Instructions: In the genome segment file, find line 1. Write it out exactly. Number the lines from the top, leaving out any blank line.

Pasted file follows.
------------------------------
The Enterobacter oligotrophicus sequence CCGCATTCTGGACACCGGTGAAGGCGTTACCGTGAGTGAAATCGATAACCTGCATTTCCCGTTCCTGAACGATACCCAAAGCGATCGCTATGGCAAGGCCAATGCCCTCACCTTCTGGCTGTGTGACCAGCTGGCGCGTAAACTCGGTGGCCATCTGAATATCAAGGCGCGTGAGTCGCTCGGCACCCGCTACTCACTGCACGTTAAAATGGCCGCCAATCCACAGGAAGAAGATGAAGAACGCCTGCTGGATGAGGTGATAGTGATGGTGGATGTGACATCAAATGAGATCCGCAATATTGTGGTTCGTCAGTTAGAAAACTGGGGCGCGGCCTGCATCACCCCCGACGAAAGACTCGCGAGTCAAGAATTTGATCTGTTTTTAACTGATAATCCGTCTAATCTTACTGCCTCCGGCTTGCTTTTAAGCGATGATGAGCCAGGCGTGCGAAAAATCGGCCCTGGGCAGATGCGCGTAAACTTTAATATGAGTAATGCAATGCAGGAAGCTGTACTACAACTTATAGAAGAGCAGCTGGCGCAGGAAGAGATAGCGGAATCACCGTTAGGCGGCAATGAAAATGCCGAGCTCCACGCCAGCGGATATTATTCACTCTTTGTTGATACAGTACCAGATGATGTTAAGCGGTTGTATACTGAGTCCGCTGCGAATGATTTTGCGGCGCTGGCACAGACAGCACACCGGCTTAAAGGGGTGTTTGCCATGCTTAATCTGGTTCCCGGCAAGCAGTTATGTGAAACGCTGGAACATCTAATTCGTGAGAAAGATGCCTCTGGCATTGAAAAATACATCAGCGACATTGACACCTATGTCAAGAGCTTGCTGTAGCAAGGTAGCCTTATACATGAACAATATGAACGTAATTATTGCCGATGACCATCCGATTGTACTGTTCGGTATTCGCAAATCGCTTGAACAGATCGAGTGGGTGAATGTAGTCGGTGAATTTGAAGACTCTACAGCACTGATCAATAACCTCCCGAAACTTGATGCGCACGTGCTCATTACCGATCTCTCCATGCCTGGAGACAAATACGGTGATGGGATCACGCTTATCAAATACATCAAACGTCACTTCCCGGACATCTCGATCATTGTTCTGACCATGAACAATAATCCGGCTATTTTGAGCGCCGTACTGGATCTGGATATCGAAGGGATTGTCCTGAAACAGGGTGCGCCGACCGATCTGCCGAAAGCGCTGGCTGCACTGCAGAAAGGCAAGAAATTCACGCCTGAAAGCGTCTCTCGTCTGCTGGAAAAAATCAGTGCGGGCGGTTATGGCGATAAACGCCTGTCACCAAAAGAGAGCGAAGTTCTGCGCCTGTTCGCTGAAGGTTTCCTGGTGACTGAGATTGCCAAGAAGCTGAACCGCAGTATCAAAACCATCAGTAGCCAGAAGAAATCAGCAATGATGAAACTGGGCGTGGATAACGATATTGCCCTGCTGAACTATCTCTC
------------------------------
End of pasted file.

The Enterobacter oligotrophicus sequence CCGCATTCTGGACACCGGTGAAGGCGTTACCGTGAGTGAAATCGATAACCTGCATTTCCCGTTCCTGAACGATACCCAAAGCGATCGCTATGGCAAGGCCAATGCCCTCACCTTCTGGCTGTGTGACCAGCTGGCGCGTAAACTCGGTGGCCATCTGAATATCAAGGCGCGTGAGTCGCTCGGCACCCGCTACTCACTGCACGTTAAAATGGCCGCCAATCCACAGGAAGAAGATGAAGAACGCCTGCTGGATGAGGTGATAGTGATGGTGGATGTGACATCAAATGAGATCCGCAATATTGTGGTTCGTCAGTTAGAAAACTGGGGCGCGGCCTGCATCACCCCCGACGAAAGACTCGCGAGTCAAGAATTTGATCTGTTTTTAACTGATAATCCGTCTAATCTTACTGCCTCCGGCTTGCTTTTAAGCGATGATGAGCCAGGCGTGCGAAAAATCGGCCCTGGGCAGATGCGCGTAAACTTTAATATGAGTAATGCAATGCAGGAAGCTGTACTACAACTTATAGAAGAGCAGCTGGCGCAGGAAGAGATAGCGGAATCACCGTTAGGCGGCAATGAAAATGCCGAGCTCCACGCCAGCGGATATTATTCACTCTTTGTTGATACAGTACCAGATGATGTTAAGCGGTTGTATACTGAGTCCGCTGCGAATGATTTTGCGGCGCTGGCACAGACAGCACACCGGCTTAAAGGGGTGTTTGCCATGCTTAATCTGGTTCCCGGCAAGCAGTTATGTGAAACGCTGGAACATCTAATTCGTGAGAAAGATGCCTCTGGCATTGAAAAATACATCAGCGACATTGACACCTATGTCAAGAGCTTGCTGTAGCAAGGTAGCCTTATACATGAACAATATGAACGTAATTATTGCCGATGACCATCCGATTGTACTGTTCGGTATTCGCAAATCGCTTGAACAGATCGAGTGGGTGAATGTAGTCGGTGAATTTGAAGACTCTACAGCACTGATCAATAACCTCCCGAAACTTGATGCGCACGTGCTCATTACCGATCTCTCCATGCCTGGAGACAAATACGGTGATGGGATCACGCTTATCAAATACATCAAACGTCACTTCCCGGACATCTCGATCATTGTTCTGACCATGAACAATAATCCGGCTATTTTGAGCGCCGTACTGGATCTGGATATCGAAGGGATTGTCCTGAAACAGGGTGCGCCGACCGATCTGCCGAAAGCGCTGGCTGCACTGCAGAAAGGCAAGAAATTCACGCCTGAAAGCGTCTCTCGTCTGCTGGAAAAAATCAGTGCGGGCGGTTATGGCGATAAACGCCTGTCACCAAAAGAGAGCGAAGTTCTGCGCCTGTTCGCTGAAGGTTTCCTGGTGACTGAGATTGCCAAGAAGCTGAACCGCAGTATCAAAACCATCAGTAGCCAGAAGAAATCAGCAATGATGAAACTGGGCGTGGATAACGATATTGCCCTGCTGAACTATCTCTC